The golden age of drama has shifted to a golden era for documentaries. Across every platform, nonfiction storytelling has never been in higher demand.
“We are in a golden age of documentary filmmaking,” says Dan Coogan, producer of the 2018 Best Documentary Oscar winner Icarus. “There has never been as great storytelling in nonfiction film as there is today.”
That’s great news for docu-filmmakers who are seeing the checkbooks open in stark contrast to decades of funding struggles with demand fueled by streamers.
The sub-genre of natural history was arguably the first to benefit from streaming platform interest. Blue-chip shows the caliber of Sir David Attenborough fronted The Blue Planet are expensive enterprises years in the making and consequently the preserve of specialists at the BBC Natural History Unit, Discovery and National Geographic.
Competition among streaming platforms including Disney+ (home of Nat Geo) and Discovery+ means wildlife docs have never been in higher demand.
Netflix’s My Octopus Teacher, about an eight-limbed creature and her human companion, won the Oscar for best documentary this year. The film became a sleeper hit, earning a Directors Guild of America nomination, then an Oscar nod, a BAFTA award and was named top documentary at the Producers Guild of America Awards.
“Audiences have reappraised the documentary genre,” says Lia Devlin, head of distribution at Altitude Films, whose slate includes David Attenborough: A Life on Our Planet. She told Variety, “They are treated very much now as feature films and a solid entertainment format.”
NOT WHODUNNIT, BUT HOW-DUNNIT — DIGGING INTO DOCUMENTARIES:
Documentary filmmakers are unleashing cutting-edge technologies such as artificial intelligence and virtual reality to bring their projects to life. Gain insights into the making of these groundbreaking projects with these articles extracted from the NAB Amplify archives:
- Crossing the Line: How the “Roadrunner” Documentary Created an Ethics Firestorm
- I’ll Be Your Mirror: Reflection and Refraction in “The Velvet Underground”
- “Navalny:” When Your Documentary Ends Up As a Spy Thriller
- Restored and Reborn: “Summer of Soul (…Or, When the Revolution Could Not Be Televised)”
- It WAS a Long and Winding Road: Producing Peter Jackson’s Epic Documentary “The Beatles: Get Back”
Joe Berlinger, who has directed Metallica: Some Kind of Monster and Conversations With a Killer: The Ted Bundy Tapes, says that until Netflix doc filmmakers had spent decades knocking on the door of the entertainment industry to no avail.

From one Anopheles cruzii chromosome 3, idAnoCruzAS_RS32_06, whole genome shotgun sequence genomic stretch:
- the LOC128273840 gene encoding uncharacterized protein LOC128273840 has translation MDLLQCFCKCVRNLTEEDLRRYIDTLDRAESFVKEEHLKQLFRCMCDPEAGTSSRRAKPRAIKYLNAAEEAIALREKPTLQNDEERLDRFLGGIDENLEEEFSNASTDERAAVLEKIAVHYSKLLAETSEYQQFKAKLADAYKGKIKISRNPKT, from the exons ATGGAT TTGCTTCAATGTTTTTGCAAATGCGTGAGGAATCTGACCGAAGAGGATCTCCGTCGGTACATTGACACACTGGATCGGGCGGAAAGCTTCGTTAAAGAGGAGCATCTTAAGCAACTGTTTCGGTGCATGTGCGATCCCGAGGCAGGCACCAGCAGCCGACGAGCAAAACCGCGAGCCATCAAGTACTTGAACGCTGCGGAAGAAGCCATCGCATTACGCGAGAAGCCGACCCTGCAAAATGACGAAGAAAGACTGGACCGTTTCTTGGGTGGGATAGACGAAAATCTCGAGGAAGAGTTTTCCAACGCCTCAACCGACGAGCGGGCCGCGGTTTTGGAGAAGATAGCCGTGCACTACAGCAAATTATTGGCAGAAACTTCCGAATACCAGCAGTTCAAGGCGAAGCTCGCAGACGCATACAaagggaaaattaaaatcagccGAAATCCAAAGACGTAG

One reason for the change in fortunes is that doc makers are adopting techniques from scripted movies. “Scripted filmmakers and unscripted filmmakers, for the last couple of decades, have been borrowing ideas from each other and therefore, the documentary has become much more creative,” Berlinger said.
Look no further than this year’s Awards darling Nomadland for evidence of the intertwining of fact with fiction. Chloe Zhao could have told the story of America’s roving RV community as a straight documentary but felt she could get to the heart of the matter by blending a narrative with professional actors. There’s little doubt the story has reached a far wider audience as a result — and is overwhelming evidence of the audience’s appetite for true-life stories.
Similarly, David France’s Welcome to Chechnya, about the horrific experience of the LGBTQ community in Chechnya, used VFX techniques more commonly associated with Marvel blockbusters to keep the identity of its witnesses secret and retaining the integrity of their accounts. It was the first ever documentary longlisted for an Academy Award for visual effects.
For documentary makers, there is a realization that it is possible to make money out of feature docs, partly because of the growing number of platforms. “People are coming into the market because there are more sources of funding,” reckons Mandy Chang, commissioning editor for BBC Storyville, in Variety. “It is just about understanding how to tap into it.”
Sundance is no longer just a venue for studios to snap up indie features. Festivals like this are a showcase for docs too. Time, Garrett Bradley’s film about Sibil Fox Richardson fighting for the release from prison of her husband, was acquired by Amazon Studios after Sundance and went on to make the Oscars’ documentary feature shortlist.
Docs picked up by studios benefit from marketing punch and the right story can breakout virally. The New York Times Presents: Framing Britney Spears stoked a wave of international publicity and awareness for its exclusive run on FX and Hulu.
That said, the biggest feature tentpoles dwarf the takings of documentary films at the box office. Avatar, Avengers: Infinity War, Star Wars: The Force Awakens and Black Panther top out around $1 billion each in box office revenue. The top unscripted film released in cinemas is Michael Moore’s Fahrenheit 9/11 at $119 million with March of the Penguins second at $77 million (per Box Office Mojo), although the profit margin on budget to box office is likely to be in the docu’s favor.
The eye-opening $25 million check reportedly paid by Apple TV+, for Billie Eilish – The World’s a Little Blurry, is an anomaly. This fee went to Eilish herself while the production by Eilish’s record label Interscope had an estimated budget between $1 million and $2 million.